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Scott's Story


Scott is taking an introductory political science course because it is the first required course in his major. Each week the required reading is approximately 150 pages. This is very problematic for Scott. He struggles to find the time and to do the reading. Scott frequently has difficulty (1) knowing what is important in the text, (2) recognizing the main ideas and the important details, (3) maintaining concentration while reading, and (4) remembering the information after reading. So each time he sits down to do the reading, he sets a goal for how much reading he wants to complete and doesn't stop until he has achieved it.

Scott's first exam in political science was a multiple-choice test and he failed it. After looking at the exam it became obvious that most of the information in the questions was taken directly or indirectly from the texts. There was a heavy emphasis on terms and their definitions as well as applying the information to situations beyond those described in the reading. Scott explained his lack of success on the exam by saving, "I can't concentrate. It is so boring. There are so many facts to learn. I don't know where to begin learning this stuff or even what stuff I need to know." He is thoroughly frustrated. Scott was sure that the instructor told the class "everything you need to know is discussed in class." So he thought that his reading difficulties would not negatively affect his grade. "Boy, was I wrong."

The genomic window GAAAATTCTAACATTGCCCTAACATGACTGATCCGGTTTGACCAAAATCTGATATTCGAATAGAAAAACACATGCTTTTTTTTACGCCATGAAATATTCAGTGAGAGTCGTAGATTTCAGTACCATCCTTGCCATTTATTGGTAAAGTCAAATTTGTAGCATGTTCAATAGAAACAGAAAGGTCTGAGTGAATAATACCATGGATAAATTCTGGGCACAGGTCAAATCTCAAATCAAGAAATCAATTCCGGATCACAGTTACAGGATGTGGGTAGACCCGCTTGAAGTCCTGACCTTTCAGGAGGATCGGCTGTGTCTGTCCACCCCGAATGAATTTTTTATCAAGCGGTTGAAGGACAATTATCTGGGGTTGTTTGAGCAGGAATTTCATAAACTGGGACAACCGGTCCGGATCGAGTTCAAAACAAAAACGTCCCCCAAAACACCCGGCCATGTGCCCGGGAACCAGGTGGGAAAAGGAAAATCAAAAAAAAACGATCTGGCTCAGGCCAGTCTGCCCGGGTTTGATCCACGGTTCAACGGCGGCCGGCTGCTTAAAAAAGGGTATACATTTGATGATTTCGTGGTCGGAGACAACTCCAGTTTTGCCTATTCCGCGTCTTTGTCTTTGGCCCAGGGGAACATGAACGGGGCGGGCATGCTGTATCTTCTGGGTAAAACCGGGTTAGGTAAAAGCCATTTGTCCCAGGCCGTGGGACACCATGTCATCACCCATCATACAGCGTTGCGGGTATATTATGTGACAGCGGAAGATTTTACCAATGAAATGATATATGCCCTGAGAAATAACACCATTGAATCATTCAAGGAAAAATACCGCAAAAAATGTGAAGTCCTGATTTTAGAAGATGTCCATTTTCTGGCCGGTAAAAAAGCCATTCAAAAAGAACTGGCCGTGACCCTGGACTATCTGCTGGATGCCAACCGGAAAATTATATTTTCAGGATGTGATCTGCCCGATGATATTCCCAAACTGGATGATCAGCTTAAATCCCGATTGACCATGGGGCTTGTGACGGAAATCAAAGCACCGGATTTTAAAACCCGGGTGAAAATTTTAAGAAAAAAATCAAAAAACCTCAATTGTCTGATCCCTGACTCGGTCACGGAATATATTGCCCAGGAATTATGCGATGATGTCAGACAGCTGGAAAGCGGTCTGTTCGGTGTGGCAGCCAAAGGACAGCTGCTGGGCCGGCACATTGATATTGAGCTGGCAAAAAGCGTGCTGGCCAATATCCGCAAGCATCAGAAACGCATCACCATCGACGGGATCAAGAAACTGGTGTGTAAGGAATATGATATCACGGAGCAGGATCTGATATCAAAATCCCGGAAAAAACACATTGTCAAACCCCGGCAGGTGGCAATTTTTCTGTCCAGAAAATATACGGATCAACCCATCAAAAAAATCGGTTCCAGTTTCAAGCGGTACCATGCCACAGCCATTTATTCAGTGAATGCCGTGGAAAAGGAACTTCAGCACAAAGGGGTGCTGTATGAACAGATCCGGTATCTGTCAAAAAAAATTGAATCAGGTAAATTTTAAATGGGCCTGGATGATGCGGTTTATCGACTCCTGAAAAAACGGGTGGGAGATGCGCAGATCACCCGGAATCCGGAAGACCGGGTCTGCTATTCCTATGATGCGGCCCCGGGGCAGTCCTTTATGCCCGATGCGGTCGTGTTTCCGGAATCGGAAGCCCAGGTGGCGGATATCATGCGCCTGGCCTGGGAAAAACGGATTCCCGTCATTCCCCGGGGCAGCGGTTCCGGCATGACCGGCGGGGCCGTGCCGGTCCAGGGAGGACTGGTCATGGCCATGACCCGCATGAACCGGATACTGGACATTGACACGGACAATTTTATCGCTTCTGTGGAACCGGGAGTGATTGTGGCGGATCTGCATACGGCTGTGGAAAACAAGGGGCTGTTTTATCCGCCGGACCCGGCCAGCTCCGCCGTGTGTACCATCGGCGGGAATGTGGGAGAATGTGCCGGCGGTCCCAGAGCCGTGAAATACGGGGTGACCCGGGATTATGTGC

Scott is a sophomore. Studying is something that Scott has to work hard at doing. He learns best when he is involved in the learning process and when he writes the information. When he goes to his political science class, he takes comprehensive notes. The class has about 30 students enrolled so he is comfortable asking questions. Listening to the professor and taking notes in class help him learn the material. As a result, he rarely misses a class. The class provides an opportunity to review material covered in the reading assignment but, in addition, the professor enhances the topic and goes beyond the text.

Think about these questions and share your answers!

  • What specific strategies might you suggest to Scott for reading the textbook?
  • How would you change your suggestions for Scott if he disliked reading?
  • What text aids were described an how could Scott use them?
  • What steps in a reading strategy would be effective for Scott to use?
  • How can Scott relate his reading and his note-taking so that studying becomes more efficient

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